I started teaching in my studio after a friend, who took classes with me at an artist’s residency centre in Delhi, said that I teach well! My teaching philosophy is simple: developing good throwing skills and handling the medium (clay) is an important “tool”. It is frustrating initially and needs highest order of dedication and determination but is critical to use this medium effectively for expression.Though I prefer students who have learnt basics, I am happy to accept a completely raw person as long as I can feel the passion of the individual towards the medium. Since I am an artist-only-by-the-weekend and have limited studio space I can only have few students at any given point of time.
Finally, I do not teach for commercial considerations as the sole motive. I do so only to share my learning and helping others get onto the beautiful path of clay world. I do charge a fees but I am not driven by that since this is not my profession but my passion.
To begin with, I encourage my students to focus on developing basic throwing skills. Towards this goal they need to make cylinders -thin and even, week after week. They do this as long as it takes them to get it right. Next step is either to move to a different shape (bowl, platter) or increase the quantity of clay but continue to make cylinders. The latter is usually preferred.
As they become more and more comfortable with the medium and its handling on the wheel, others aspects like aesthetics, using different techniques (altering the form, slab/coiling techniques) are introduced.
Beyond a point I like to withdraw from teaching the basic technique of wheel throwing and forming. This will happen if the students watch carefully when I give demonstrations or do my own work. They will have to be motivated to learn it themselves (through repetition). They will have to be determined since they will be pushed out of situations where they are most comfortable.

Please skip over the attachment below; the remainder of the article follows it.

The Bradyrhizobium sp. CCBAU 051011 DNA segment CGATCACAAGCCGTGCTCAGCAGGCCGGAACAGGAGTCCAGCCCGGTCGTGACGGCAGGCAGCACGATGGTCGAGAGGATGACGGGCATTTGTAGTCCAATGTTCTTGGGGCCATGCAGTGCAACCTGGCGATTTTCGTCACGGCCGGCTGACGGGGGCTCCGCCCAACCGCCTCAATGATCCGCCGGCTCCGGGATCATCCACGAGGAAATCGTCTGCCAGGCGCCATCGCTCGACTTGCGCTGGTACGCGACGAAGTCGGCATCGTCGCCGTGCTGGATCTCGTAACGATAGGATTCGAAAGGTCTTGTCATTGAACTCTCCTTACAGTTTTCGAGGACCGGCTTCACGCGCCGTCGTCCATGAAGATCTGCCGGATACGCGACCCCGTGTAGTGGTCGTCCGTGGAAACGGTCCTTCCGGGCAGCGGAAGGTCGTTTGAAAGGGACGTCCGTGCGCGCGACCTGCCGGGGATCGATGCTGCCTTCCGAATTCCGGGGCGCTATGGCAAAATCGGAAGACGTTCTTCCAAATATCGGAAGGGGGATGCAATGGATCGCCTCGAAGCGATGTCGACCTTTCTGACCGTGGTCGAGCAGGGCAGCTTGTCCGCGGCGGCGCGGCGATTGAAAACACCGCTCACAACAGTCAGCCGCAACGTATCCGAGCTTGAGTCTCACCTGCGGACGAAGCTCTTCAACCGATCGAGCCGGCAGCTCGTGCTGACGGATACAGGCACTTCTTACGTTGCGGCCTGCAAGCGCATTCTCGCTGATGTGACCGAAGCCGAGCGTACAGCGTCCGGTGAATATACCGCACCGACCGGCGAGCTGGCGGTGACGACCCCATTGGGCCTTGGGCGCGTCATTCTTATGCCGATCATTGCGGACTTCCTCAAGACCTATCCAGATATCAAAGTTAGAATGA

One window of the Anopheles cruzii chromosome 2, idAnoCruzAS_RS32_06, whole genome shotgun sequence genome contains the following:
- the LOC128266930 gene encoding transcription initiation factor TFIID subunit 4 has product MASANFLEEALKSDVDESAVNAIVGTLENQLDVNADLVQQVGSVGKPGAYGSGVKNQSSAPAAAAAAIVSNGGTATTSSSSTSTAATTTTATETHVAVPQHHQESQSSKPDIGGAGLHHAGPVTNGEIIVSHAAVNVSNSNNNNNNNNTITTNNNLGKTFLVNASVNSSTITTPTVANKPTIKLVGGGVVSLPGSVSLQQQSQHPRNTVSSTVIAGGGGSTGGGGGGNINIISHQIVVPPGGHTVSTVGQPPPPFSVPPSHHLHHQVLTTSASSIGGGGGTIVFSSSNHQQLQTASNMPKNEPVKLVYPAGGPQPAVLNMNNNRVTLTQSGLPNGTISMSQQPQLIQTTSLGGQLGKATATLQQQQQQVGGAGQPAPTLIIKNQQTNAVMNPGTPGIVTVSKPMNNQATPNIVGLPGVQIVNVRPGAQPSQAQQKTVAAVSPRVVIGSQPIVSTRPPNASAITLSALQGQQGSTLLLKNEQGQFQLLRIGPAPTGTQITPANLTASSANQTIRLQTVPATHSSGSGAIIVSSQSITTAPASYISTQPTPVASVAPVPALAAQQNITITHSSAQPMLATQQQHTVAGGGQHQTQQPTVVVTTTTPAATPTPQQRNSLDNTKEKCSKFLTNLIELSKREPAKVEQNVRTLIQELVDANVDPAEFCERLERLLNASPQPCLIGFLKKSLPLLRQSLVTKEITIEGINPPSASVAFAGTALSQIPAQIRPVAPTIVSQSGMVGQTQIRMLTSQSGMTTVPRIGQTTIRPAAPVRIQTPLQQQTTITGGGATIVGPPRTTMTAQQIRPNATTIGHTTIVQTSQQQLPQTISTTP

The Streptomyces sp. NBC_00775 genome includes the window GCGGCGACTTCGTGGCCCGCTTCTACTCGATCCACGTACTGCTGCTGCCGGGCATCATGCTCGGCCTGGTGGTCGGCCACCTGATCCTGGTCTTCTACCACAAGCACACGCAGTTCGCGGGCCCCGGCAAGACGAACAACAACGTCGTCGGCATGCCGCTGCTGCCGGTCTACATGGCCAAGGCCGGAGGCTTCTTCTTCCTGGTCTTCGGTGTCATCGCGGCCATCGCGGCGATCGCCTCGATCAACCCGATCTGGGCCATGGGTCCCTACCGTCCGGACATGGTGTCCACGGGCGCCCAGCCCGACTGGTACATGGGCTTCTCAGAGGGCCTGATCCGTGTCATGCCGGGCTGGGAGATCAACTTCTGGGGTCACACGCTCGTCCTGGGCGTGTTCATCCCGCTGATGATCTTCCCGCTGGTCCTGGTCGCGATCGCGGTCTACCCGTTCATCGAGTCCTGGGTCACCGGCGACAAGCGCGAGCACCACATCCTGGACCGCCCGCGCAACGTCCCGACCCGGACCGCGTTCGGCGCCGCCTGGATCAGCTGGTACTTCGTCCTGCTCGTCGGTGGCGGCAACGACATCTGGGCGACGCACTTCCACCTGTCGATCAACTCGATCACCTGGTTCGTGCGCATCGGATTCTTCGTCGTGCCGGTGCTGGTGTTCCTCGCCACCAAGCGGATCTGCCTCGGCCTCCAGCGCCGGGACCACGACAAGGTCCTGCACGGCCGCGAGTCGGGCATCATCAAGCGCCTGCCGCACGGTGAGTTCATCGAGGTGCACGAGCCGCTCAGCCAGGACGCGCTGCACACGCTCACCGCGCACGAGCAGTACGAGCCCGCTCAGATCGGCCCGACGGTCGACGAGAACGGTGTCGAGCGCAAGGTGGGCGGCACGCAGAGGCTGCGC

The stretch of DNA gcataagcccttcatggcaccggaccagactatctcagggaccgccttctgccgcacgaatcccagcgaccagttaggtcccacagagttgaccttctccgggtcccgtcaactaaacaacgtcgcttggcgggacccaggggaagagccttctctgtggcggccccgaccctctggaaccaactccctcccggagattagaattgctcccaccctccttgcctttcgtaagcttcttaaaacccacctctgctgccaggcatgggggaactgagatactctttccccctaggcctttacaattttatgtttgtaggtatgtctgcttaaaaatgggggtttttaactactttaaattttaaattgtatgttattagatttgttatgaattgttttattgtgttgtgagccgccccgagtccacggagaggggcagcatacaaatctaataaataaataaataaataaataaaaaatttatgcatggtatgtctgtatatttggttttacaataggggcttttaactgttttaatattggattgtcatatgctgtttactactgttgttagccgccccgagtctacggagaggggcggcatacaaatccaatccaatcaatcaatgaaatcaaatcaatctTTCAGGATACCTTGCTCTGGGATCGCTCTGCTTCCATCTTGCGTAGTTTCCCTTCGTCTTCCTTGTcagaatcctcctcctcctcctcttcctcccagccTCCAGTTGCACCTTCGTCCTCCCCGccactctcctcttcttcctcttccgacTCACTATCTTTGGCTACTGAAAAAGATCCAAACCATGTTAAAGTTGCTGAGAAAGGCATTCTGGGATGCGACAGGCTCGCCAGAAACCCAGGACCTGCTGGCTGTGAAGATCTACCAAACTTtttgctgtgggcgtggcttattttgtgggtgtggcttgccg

Finally, once the basic skills are in place, I push my students to develop an expression, their individuality. More time should be spent in taking risks and experimenting. In other words, to be thinking for oneself as to what needs to be done rather than waiting to be told. At this stage I can only be a sounding board or at best a guide. The journey from here has to be travelled alone...each artist has to evolve and discover one’s own path. Others can only support and be a catalyst. We fire regularly and also spend considerable time in glaze testing and preparation. Each student has to contribute on this aspect. The rule is to sit through the entire firing, bisque and glaze. Firing days are considered a “class” day.
My students are expected to contribute to all the studio work like recycling the clay, loading pots in the kiln, cleaning kiln and kiln furniture before and after each firing, and even sweeping the floor. Everyone is encouraged to ask questions and debate/discuss on various technical aspects of clay and glazing. I believe it is important to question everything to learn the “rules” but it is critical to learn them to break them effectively.Typical class duration is 3 hours but I like students who can come a little early to get the ground work done (like wedging the clay) before the actual class time. We play music and have coffee (sometimes several times in a class)...and in general really enjoy the time spent with clay!
Following is a list of my current and past students and their contact information: